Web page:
An enhanced PIN protection method (10) uses an input terminal interface (not shown) displaying a sequence of random symbols (12) and a set of software rules set in a lookup table (14), also prepared by software means (not shown), the software means is stored in hardware means (not shown) as current technology allows, future technology may use more efficient means. At least one of a plurality of transformations are selected by a user. The transformations are based on preselected rules arranged in the lookup table (14) and which are preprogrammed into the software. In this manner, a currently used PIN has one or more symbols transformed at the moment of input by a user according to the preselected rules and the randomly generated symbols by the software and displayed on the input terminal interface. Alphanumeric or other abstract symbols displayed on the input terminal interface can also be generated by the software. By applying the preselected transformation, the user's PIN is transformed into a modified PIN which is input into the input terminal interface.
A user does business with a bank, the bank presents its clients a lookup table (14) which shows transformation rules which correspond to how the software will process the modified PIN. The user selects one or more transformation rules and informs the bank that he will use transformation “c”. This having been arranged at the bank in a manner similar to how PIN are registered nowadays, that is as a one time process upon opening an account or other rare occasions when one wants to change preferences, the client is now set to use any ATM to do transactions. The ATM screen displays a sequence of randomly generated digits as per
according to transformation “c” as applied to the series of randomly generated symbols (12) of
Since transformation “c” (13) requires that the user moves up and one left (north west), in the case of 5 which is at the left on series 2, the number 3 at the right end of series 1 is picked. The user would input the sequence “4236” as his PIN
Since the sequence of random symbols (12) change at each transaction, instead of changing a 9 for a 4 as was the case above, the next sequence of random symbols (12) as per
A user instructs his bank that he will apply rule “m” to his first PIN digit, no rule to the second digit, rule “k” to the third and rule “d” to the fourth, in which case the 9 would, according to
Rules “k” and “l” add or subtract a constant to the corresponding number. In this case, the third PIN digit, 5, following this rule as per
The display may not necessarily show the words “series 1, 2” but may show either cardinal markers or up, down, left, right to guide a user in inputting his PIN.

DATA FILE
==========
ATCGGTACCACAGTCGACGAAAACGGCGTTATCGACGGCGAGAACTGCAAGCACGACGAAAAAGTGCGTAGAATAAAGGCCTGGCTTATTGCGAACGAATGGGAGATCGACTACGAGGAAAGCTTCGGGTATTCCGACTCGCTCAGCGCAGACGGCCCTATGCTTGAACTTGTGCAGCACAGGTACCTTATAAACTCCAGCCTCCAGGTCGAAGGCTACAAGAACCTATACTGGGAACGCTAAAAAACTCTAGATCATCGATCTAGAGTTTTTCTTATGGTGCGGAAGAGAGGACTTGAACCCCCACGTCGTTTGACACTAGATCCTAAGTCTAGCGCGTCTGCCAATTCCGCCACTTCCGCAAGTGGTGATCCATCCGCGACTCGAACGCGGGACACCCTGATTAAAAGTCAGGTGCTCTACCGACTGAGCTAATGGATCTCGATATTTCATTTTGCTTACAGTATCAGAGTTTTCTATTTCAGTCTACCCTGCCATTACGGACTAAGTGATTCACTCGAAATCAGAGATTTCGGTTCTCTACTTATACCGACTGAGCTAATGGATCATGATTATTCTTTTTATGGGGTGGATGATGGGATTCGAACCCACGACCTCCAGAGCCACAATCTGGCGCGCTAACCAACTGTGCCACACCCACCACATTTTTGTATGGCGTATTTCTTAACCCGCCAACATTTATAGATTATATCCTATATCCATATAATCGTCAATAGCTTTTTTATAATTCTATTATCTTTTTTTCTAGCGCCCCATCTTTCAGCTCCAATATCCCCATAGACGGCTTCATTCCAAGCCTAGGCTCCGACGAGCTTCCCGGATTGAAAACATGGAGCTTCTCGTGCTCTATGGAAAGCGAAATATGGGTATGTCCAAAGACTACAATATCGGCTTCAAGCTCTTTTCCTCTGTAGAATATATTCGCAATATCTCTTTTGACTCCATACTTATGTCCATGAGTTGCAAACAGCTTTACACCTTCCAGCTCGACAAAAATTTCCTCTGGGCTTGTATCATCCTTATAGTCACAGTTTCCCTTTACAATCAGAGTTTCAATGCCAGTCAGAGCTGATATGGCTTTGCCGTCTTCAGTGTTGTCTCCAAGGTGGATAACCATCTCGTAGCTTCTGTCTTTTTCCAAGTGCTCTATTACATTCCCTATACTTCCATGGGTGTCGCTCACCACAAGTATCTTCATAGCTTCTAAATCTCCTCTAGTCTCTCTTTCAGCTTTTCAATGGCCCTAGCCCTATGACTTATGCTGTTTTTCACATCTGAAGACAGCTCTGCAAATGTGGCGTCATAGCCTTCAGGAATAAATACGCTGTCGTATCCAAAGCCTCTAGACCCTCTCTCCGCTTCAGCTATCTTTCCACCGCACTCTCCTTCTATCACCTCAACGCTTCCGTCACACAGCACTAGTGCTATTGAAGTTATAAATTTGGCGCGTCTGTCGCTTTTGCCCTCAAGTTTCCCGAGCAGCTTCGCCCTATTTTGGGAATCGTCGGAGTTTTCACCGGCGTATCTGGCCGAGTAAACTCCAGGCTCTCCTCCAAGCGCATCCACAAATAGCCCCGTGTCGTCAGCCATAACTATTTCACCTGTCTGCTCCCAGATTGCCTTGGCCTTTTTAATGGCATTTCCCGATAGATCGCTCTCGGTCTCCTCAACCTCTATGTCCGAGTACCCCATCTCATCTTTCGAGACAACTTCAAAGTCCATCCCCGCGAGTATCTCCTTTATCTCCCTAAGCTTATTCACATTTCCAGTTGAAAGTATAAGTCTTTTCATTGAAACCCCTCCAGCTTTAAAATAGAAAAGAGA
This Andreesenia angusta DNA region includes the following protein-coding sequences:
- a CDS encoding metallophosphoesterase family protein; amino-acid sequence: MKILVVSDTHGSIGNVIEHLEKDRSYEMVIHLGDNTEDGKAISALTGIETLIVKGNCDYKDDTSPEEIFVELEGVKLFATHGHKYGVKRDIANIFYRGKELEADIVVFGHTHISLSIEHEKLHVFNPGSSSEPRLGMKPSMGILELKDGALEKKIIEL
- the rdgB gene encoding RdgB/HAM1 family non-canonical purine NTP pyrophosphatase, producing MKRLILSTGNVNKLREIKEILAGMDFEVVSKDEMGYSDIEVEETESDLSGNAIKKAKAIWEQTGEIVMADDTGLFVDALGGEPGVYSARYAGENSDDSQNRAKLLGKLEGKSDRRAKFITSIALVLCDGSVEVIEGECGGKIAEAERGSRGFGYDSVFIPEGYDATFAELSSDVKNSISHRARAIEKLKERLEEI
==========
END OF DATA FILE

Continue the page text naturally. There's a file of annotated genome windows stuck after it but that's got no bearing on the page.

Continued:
The rules apply to letters, digits and symbols as found on an input interface such as a computer keyboard and otherwise operates as in the previous examples.
The rules apply to colors wherein digits are replaced by colors (real colors, not the words as per
As to a further discussion of the manner of usage and operation of the present invention, the same should be apparent from the above description. Accordingly, no further discussion relating to the manner of usage and operation will be provided.
With respect to the above description then, it is to be realized that the optimum dimensional relationships for the parts of the invention, to include variations in size, materials, shape, form, function and manner of operation, assembly and use, are deemed readily apparent and obvious to one skilled in the art, and all equivalent relationships to those illustrated in the drawings and described in the specification are intended to be encompassed by the present invention.
Therefore, the foregoing is considered as illustrative only of the principles of the invention. Further, since numerous modifications and changes will readily occur to those skilled in the art, it is not desired to limit the invention to the exact construction and operation shown and described, and accordingly, all suitable modifications and equivalents may be resorted to, falling within the scope of the invention.
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|U.S. Classification||235/382.5, 235/380, 713/184, 340/5.51, 235/379|
|International Classification||G06F21/00, G06K7/01, G07F7/10|
|Cooperative Classification||G06F21/31, G07F7/1041, G07F7/1008, G07F7/1025, G07F7/10|
|European Classification||G06F21/31, G07F7/10P2B, G07F7/10P, G07F7/10, G07F7/10D|
|Oct 29, 2010||FPAY||Fee payment|
Year of fee payment: 4
|Dec 12, 2014||REMI||Maintenance fee reminder mailed|
|May 1, 2015||LAPS||Lapse for failure to pay maintenance fees|
|Jun 23, 2015||FP||Expired due to failure to pay maintenance fee|
Effective date: 20150501